The opinion of the court was delivered by: Herndon, Chief Judge
On July 29, 1992, Judge Foreman sentenced Randy J. Lane to 360 months imprisonment for conspiracy to distribute in excess 100 kilograms of marijuana. On May 14, 2008, Lane filed a pro se motion to reduce his sentence (Doc. 136). The Court appointed counsel to represent Lane on this issue, and counsel has now moved to withdraw on the basis that he can make no non-frivolous arguments in support of a reduction pursuant to 18 U.S.C. § 3582(c). See Anders v. California, 386 U.S. 738, 744 (1967). Lane did not respond to the motion to withdraw, even though he was given an opportunity to do so.
Lane's motion was likely filed in response to amendments to the United States Sentencing Guidelines for offenses involving crack cocaine. Section 3582(c)(2) of Title 18 allows the Court to reduce a defendant's previously imposed sentence where "a defendant . . . has been sentenced to a term of imprisonment based on a sentencing range that has subsequently been lowered by the Sentencing Commission pursuant to 28 U.S.C. 994(o)." In doing so, the Court must consider the factors set forth in 18 U.S.C. § 3553(a) and must ensure that any reduction "is consistent with applicable policy statements issued by the Sentencing Commission." 18 U.S.C. § 3582(c)(2). Thus, a defendant urging a sentence reduction under § 3582(c)(2) must satisfy two criteria: (1) the Sentencing Commission must have lowered the applicable guideline sentencing range, and (2) the reduction must be consistent with applicable policy statements issued by the Sentencing Commission. If the defendant cannot satisfy the first criterion, the Court has no subject matter jurisdiction to consider the reduction request. United States v. Lawrence, 535 F.3d 631, 637-38 (7th Cir. 2008); see United States v. Forman, 553 F.3d 585, 588 (7th Cir.), cert. denied sub nom McKnight v. United States, 129 S.Ct. 1924 (2009).
Lane is not entitled to a reduction in his sentence because he cannot satisfy the first criterion of that statute; he was not "sentenced to a term of imprisonment based on a sentencing range that has subsequently been lowered by the Sentencing Commission pursuant to 28 U.S.C. 994(o)." 18 U.S.C. § 3582(c)(2). Amendments 706 and 711 amended U.S.S.G. § 2D1.1(c) as of November 1, 2007, to lower by two points the base offense levels associated with various amounts of crack cocaine. The Sentencing Commission amended U.S.S.G. § 2D1.1(c) intending to alter the disparity in sentences involving crack cocaine and sentences involving powder cocaine. But Lane was sentenced for a crime involving only marijuana. The Sentencing Commission did not lower the offense level for marijuana, only crack cocaine. Thus, Lane's guideline range has not been lowered, and he cannot satisfy the first criterion under 18 U.S.C. § 3582(c)(2) for obtaining a sentence reduction.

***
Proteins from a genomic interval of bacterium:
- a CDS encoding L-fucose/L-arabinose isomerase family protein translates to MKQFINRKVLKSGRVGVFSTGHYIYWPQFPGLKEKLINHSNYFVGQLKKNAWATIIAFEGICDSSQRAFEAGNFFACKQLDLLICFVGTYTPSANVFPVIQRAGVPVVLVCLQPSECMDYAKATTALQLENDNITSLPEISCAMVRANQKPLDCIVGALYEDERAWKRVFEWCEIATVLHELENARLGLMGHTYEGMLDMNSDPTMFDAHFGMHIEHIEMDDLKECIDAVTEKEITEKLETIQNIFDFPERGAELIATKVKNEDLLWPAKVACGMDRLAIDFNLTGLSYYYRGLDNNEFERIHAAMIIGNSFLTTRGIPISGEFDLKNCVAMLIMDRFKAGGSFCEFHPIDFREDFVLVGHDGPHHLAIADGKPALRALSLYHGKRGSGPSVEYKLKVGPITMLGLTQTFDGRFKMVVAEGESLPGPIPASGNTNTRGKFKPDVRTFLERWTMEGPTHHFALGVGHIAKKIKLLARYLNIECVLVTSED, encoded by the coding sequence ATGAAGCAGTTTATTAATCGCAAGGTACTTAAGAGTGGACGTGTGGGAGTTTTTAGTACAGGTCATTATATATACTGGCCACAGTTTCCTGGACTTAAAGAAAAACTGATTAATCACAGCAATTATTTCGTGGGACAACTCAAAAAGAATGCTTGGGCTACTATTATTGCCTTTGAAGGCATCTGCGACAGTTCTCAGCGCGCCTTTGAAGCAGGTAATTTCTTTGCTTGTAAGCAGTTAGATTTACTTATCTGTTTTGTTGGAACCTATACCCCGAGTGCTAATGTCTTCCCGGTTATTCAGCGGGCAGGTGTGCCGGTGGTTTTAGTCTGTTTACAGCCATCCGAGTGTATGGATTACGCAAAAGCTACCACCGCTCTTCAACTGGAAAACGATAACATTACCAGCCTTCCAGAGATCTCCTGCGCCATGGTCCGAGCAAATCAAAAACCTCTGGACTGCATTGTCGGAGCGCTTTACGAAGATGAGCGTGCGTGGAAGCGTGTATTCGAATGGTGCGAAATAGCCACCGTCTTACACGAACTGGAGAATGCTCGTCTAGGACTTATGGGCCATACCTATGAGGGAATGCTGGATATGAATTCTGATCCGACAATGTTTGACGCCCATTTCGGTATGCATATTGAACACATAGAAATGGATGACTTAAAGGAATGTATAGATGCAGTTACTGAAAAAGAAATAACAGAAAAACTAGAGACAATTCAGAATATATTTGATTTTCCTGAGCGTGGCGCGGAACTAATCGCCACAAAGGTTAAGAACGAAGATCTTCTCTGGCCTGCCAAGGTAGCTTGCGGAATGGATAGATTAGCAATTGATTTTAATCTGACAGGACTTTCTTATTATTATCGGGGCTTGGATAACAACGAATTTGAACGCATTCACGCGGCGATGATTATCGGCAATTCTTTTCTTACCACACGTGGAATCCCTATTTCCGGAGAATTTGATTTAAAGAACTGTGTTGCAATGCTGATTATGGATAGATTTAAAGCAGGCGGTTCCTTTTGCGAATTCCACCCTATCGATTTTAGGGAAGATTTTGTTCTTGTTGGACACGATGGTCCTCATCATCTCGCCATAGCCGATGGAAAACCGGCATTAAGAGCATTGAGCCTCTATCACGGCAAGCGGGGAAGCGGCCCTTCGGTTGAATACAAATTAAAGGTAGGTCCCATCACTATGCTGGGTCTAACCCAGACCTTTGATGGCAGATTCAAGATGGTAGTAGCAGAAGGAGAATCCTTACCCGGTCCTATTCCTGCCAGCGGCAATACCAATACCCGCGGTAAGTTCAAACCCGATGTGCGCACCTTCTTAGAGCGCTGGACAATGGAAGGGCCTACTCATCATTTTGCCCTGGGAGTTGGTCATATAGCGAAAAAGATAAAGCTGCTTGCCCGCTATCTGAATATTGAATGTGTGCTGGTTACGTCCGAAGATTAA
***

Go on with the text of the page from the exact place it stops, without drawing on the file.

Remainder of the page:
Insofar as Lane's motion is based on a request for downward departure of sentence pursuant to the post-conviction rehabilitation act, the Court also dismisses for lack of subject matter jurisdiction. Lane contends that his efforts at rehabilitation and self-improvement following commission of the instant offense take his case out of the heartland. The Sentencing Commission has forbidden departures based on post-sentencing rehabilitative efforts. U.S.S.G. § 5K2.19; see United States v. Buckley, 251 F.3d 668 (7th Cir. 2001). A departure pursuant to 5K2.19 applies only when the Court is required to resentence a defendant. That is not the case here.
Accordingly, the Court GRANTS the motion to withdraw (Doc. 139 ) and DISMISSES for lack of jurisdiction the motion for a sentence reduction (Doc. 136) for lack of jurisdiction.
David R Herndon Chief Judge United States District Court
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